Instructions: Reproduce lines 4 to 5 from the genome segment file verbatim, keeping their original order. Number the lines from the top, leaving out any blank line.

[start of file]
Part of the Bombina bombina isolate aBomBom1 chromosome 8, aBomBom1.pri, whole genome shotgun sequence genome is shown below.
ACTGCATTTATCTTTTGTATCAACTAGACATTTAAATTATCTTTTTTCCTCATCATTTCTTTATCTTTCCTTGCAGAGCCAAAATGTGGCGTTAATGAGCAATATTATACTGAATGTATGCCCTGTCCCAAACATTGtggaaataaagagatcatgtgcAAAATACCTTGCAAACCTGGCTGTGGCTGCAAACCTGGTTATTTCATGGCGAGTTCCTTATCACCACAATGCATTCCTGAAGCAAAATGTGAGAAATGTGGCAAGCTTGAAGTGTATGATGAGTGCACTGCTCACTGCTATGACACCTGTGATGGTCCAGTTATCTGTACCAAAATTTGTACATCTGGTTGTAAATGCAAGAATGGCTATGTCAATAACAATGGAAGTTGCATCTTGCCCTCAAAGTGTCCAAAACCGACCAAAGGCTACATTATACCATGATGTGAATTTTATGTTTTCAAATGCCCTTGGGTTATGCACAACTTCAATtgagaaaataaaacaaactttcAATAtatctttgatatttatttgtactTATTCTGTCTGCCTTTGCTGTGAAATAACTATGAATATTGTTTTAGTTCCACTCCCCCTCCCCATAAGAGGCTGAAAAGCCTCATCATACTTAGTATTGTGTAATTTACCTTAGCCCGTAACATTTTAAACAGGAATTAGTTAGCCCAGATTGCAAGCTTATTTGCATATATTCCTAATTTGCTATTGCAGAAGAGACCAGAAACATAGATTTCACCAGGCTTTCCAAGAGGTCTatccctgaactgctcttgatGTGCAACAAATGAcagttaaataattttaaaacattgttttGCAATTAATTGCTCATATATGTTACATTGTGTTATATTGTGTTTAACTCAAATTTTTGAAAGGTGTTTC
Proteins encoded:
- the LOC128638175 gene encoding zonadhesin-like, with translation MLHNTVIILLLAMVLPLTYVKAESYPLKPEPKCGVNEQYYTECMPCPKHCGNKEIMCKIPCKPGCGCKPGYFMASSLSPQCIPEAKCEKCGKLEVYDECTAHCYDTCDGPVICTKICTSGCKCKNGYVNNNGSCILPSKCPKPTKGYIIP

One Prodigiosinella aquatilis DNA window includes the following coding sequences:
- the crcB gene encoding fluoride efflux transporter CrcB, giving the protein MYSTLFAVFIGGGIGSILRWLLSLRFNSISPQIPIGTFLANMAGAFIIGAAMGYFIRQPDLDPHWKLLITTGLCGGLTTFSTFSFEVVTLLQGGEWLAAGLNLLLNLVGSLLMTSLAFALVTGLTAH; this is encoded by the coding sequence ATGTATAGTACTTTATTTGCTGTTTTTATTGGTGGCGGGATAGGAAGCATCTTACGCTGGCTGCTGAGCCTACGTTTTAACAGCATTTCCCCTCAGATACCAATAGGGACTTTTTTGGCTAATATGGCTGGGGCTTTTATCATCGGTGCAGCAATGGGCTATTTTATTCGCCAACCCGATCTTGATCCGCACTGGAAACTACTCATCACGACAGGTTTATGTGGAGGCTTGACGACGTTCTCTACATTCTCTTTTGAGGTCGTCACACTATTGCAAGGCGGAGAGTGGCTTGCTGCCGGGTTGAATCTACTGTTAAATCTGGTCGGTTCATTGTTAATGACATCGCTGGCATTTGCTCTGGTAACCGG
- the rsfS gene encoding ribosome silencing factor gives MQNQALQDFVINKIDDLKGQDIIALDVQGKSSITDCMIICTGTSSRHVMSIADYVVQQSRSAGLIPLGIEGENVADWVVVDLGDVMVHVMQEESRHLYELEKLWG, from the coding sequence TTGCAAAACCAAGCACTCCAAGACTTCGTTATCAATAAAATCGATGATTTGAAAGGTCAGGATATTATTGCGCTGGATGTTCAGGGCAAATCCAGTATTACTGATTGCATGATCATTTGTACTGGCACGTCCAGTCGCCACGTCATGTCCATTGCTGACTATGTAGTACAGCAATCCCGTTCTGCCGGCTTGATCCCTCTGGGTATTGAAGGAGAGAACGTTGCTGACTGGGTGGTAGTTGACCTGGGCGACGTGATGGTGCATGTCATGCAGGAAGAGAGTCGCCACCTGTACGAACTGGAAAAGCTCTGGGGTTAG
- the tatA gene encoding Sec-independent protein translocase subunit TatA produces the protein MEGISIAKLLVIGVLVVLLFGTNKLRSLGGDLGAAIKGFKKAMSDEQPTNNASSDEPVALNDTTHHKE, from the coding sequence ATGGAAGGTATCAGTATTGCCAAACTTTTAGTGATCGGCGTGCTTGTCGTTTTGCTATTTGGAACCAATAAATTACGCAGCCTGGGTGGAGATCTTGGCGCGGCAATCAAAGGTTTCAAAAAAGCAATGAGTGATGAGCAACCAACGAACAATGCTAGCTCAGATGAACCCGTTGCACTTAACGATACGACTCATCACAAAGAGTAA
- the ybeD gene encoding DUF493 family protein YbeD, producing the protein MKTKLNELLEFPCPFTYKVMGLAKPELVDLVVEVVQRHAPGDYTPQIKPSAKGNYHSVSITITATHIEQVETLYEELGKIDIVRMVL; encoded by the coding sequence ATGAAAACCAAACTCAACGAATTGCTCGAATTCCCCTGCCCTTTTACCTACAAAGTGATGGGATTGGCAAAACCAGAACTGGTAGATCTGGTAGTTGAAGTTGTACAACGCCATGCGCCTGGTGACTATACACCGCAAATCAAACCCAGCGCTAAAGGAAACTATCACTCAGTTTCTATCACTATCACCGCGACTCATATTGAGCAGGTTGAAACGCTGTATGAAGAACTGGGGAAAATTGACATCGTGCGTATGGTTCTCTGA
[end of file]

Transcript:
- the LOC128638175 gene encoding zonadhesin-like, with translation MLHNTVIILLLAMVLPLTYVKAESYPLKPEPKCGVNEQYYTECMPCPKHCGNKEIMCKIPCKPGCGCKPGYFMASSLSPQCIPEAKCEKCGKLEVYDECTAHCYDTCDGPVICTKICTSGCKCKNGYVNNNGSCILPSKCPKPTKGYIIP

One Prodigiosinella aquatilis DNA window includes the following coding sequences: